Time Management 18 20

2. Self-Regulation Questionnaire
Total Score: 232
Result: Intermediate (moderate) self-regulation capacity (scores ranging from 214-238)

3. Time Management Skills
Total Score: 44
Result: Good time manager

According to the results of the test, I am a good time manager with moderate self-regulation capacity. My strengths include utilizing textbooks, memory, and test preparation, while I can improve on note-taking, concentration, and time management.

Two of the results contradict each other: while I am a good time manager in the Time Management Skills Test, I need to improve this aspect according to the Study Skills Inventory test. These are two entirely different tests, as the SSI test is more within the context of face-to-face college instruction, while the TMS test is broader. I find that I agree more with the TMS results since I am no longer a college student; I am learning online; and I am a work-at-home mother which entails managing time as a student, mother, and wife. This also reflects in the results of the SSI in terms of concentration – imagine juggling work, studies, breastfeeding, and raising a child! But I am not complaining – the challenge makes it all the worthwhile! I think I would need to address time management and concentration during the course of my studies. This would also be possible with well-planned and scheduled activities and time for studies, work, and family life.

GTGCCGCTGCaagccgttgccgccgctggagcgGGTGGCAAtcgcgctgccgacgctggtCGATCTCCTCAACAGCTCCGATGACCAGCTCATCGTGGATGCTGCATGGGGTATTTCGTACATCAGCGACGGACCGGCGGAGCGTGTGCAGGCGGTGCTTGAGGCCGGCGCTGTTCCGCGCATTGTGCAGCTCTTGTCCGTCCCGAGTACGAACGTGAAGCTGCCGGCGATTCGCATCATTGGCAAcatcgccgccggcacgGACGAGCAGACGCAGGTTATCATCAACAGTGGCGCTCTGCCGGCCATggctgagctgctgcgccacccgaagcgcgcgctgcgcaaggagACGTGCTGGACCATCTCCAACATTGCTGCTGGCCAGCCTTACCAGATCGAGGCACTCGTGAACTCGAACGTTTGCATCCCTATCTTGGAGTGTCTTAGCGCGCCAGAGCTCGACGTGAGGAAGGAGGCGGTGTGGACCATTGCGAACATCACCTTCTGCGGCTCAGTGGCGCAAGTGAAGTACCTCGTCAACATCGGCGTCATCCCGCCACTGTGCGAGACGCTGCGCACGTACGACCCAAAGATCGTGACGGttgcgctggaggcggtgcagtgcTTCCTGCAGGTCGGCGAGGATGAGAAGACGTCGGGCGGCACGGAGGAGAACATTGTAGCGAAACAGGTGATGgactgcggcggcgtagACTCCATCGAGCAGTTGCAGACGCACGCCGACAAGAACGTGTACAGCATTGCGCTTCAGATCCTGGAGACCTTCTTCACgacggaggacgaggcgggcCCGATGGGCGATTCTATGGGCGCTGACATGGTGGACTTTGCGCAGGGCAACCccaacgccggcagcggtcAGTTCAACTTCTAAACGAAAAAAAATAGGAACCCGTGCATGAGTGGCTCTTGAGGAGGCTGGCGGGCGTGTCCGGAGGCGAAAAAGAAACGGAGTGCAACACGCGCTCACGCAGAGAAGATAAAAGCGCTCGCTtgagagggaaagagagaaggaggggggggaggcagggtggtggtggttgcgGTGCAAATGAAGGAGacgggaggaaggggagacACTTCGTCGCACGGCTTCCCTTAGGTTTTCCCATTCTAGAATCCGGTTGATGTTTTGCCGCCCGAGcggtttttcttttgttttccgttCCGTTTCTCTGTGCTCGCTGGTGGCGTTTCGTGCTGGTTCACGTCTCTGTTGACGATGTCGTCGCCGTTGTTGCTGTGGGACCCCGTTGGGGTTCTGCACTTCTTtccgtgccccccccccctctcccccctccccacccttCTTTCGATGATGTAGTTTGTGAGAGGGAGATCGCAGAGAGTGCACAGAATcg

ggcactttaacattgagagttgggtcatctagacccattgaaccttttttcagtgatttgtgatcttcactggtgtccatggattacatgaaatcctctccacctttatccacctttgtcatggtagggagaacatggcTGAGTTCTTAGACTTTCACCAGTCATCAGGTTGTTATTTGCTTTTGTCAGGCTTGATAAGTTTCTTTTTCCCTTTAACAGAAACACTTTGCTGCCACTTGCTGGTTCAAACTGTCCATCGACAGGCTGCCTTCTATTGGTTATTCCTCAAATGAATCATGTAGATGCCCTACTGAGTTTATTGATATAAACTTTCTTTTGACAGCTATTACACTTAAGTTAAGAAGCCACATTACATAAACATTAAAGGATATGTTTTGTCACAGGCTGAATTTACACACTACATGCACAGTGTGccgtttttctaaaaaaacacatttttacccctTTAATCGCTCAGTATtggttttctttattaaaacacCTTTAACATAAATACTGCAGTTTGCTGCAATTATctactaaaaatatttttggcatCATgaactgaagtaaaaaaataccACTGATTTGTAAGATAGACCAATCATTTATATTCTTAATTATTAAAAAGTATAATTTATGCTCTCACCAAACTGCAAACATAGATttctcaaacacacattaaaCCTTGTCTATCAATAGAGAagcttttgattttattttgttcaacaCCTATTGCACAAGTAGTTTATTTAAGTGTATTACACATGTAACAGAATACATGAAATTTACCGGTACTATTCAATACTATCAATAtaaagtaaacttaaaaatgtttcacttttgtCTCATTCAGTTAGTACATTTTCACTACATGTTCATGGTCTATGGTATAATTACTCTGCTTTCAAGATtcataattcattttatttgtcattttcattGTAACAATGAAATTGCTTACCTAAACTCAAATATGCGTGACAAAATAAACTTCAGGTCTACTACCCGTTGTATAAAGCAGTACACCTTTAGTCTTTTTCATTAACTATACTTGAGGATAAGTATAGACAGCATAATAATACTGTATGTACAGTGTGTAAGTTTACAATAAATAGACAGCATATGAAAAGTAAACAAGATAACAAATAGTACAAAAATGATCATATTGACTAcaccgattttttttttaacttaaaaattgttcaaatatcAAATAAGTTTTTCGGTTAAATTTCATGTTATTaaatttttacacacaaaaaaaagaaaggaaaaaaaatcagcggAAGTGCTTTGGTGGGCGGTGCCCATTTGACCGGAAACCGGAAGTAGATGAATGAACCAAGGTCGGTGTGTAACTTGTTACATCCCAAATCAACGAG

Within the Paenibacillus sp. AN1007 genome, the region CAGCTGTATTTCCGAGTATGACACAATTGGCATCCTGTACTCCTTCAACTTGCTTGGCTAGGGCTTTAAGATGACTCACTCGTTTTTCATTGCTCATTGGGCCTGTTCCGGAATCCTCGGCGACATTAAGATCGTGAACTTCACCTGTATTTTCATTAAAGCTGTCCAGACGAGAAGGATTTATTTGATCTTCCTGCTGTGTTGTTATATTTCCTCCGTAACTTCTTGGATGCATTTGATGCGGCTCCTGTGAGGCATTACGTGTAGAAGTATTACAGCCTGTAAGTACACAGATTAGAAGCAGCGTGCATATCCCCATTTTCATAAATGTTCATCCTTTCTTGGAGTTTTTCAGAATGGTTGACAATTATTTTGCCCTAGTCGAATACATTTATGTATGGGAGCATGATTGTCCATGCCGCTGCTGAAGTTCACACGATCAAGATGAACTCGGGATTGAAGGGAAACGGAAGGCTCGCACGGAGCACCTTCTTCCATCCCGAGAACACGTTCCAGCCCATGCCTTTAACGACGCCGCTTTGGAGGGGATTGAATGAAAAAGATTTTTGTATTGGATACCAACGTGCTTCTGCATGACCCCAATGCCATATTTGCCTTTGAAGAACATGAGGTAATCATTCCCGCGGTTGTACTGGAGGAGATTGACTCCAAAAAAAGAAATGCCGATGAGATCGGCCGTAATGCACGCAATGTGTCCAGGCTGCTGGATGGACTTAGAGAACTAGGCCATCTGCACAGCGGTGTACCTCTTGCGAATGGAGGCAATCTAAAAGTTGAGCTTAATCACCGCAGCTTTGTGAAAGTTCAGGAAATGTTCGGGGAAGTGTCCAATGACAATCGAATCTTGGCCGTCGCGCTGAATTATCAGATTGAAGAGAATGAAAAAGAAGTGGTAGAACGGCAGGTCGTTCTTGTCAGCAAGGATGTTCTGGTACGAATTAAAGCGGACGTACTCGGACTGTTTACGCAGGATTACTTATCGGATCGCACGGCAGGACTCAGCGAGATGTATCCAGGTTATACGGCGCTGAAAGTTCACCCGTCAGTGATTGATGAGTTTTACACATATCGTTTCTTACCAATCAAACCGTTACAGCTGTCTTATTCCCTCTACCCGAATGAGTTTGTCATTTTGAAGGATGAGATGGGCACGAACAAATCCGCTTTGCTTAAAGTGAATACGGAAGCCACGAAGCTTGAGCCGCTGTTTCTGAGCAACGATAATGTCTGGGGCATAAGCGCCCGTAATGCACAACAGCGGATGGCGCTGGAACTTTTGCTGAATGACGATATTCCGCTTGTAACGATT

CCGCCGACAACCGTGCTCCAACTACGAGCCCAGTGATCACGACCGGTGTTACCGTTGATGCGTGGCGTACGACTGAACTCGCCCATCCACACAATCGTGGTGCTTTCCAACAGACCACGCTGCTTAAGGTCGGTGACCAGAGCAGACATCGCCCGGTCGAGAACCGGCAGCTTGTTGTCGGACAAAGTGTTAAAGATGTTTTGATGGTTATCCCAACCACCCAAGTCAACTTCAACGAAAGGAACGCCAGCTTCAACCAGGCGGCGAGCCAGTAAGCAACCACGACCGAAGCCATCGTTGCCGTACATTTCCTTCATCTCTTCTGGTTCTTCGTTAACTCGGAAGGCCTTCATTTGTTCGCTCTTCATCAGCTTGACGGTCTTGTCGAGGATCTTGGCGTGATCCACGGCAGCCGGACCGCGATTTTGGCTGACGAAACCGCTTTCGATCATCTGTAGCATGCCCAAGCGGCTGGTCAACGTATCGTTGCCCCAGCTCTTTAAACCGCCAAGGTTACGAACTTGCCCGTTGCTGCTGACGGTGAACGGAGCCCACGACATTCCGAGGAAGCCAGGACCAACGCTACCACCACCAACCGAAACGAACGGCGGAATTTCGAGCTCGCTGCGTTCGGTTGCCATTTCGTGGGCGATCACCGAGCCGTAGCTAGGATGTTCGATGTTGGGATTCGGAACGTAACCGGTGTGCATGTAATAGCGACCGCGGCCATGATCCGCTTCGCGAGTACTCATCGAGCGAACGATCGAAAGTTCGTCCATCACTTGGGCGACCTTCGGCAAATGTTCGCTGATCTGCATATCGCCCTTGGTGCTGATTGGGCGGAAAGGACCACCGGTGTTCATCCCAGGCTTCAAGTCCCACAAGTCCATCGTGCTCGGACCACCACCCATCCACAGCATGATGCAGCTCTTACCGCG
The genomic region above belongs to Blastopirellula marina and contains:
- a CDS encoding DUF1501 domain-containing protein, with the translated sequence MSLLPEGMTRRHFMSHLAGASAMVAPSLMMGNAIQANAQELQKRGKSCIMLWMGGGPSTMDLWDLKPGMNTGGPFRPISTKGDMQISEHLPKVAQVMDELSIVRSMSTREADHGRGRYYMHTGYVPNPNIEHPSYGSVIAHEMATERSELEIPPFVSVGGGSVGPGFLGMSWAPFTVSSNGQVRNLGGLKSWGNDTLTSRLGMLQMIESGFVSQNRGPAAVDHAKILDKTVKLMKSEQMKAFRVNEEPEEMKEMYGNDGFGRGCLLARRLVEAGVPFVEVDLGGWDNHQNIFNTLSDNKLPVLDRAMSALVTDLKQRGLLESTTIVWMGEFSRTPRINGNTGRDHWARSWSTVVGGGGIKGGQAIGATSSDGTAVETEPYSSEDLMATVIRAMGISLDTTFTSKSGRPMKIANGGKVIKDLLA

My goal for EDS 111 is to study the principles of teaching and to observe and to apply it, first as a mother and later on as a teacher. Reading and learning the modules, participating actively in the discussion, and regularly reflecting will help me achieve these goals with the help of my fellow learners and family

Pledge of Commitment

With this reflection, I pledge commit myself to finishing this course and to impart what I have learned to fellow learners and netizens.

Touching the Future

Every day is a new learning experience when you’re a parent, particularly if you have a toddler who is raring to explore the world around her. However, this constant learning on how to parent and to be a good parent instantly becomes different when theories on learning are introduced. It is like a chain of seemingly abstract ideas connect and materialize right before your eyes and the living evidence is none other than you and the people around you.